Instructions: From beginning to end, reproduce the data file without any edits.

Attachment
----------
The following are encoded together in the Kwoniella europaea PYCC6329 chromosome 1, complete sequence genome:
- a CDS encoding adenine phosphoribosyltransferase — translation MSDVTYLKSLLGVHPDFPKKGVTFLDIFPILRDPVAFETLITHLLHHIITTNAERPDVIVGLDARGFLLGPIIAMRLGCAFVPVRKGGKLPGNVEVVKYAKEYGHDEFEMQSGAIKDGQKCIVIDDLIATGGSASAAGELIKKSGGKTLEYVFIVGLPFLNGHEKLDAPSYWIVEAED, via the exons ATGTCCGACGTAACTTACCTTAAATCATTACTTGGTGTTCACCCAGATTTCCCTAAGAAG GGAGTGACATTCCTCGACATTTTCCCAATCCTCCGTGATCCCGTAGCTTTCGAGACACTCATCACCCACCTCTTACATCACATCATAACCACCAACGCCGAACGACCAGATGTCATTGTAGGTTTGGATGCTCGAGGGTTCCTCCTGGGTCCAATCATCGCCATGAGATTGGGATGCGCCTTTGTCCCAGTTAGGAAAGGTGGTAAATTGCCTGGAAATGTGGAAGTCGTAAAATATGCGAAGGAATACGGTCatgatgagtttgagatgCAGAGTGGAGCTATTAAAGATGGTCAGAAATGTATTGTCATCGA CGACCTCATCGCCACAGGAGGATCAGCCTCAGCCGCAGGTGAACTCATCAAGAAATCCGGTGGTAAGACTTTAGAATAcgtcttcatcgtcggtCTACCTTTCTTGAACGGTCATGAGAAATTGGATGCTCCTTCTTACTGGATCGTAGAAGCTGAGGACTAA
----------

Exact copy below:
The following are encoded together in the Kwoniella europaea PYCC6329 chromosome 1, complete sequence genome:
- a CDS encoding adenine phosphoribosyltransferase — translation MSDVTYLKSLLGVHPDFPKKGVTFLDIFPILRDPVAFETLITHLLHHIITTNAERPDVIVGLDARGFLLGPIIAMRLGCAFVPVRKGGKLPGNVEVVKYAKEYGHDEFEMQSGAIKDGQKCIVIDDLIATGGSASAAGELIKKSGGKTLEYVFIVGLPFLNGHEKLDAPSYWIVEAED, via the exons ATGTCCGACGTAACTTACCTTAAATCATTACTTGGTGTTCACCCAGATTTCCCTAAGAAG GGAGTGACATTCCTCGACATTTTCCCAATCCTCCGTGATCCCGTAGCTTTCGAGACACTCATCACCCACCTCTTACATCACATCATAACCACCAACGCCGAACGACCAGATGTCATTGTAGGTTTGGATGCTCGAGGGTTCCTCCTGGGTCCAATCATCGCCATGAGATTGGGATGCGCCTTTGTCCCAGTTAGGAAAGGTGGTAAATTGCCTGGAAATGTGGAAGTCGTAAAATATGCGAAGGAATACGGTCatgatgagtttgagatgCAGAGTGGAGCTATTAAAGATGGTCAGAAATGTATTGTCATCGA CGACCTCATCGCCACAGGAGGATCAGCCTCAGCCGCAGGTGAACTCATCAAGAAATCCGGTGGTAAGACTTTAGAATAcgtcttcatcgtcggtCTACCTTTCTTGAACGGTCATGAGAAATTGGATGCTCCTTCTTACTGGATCGTAGAAGCTGAGGACTAA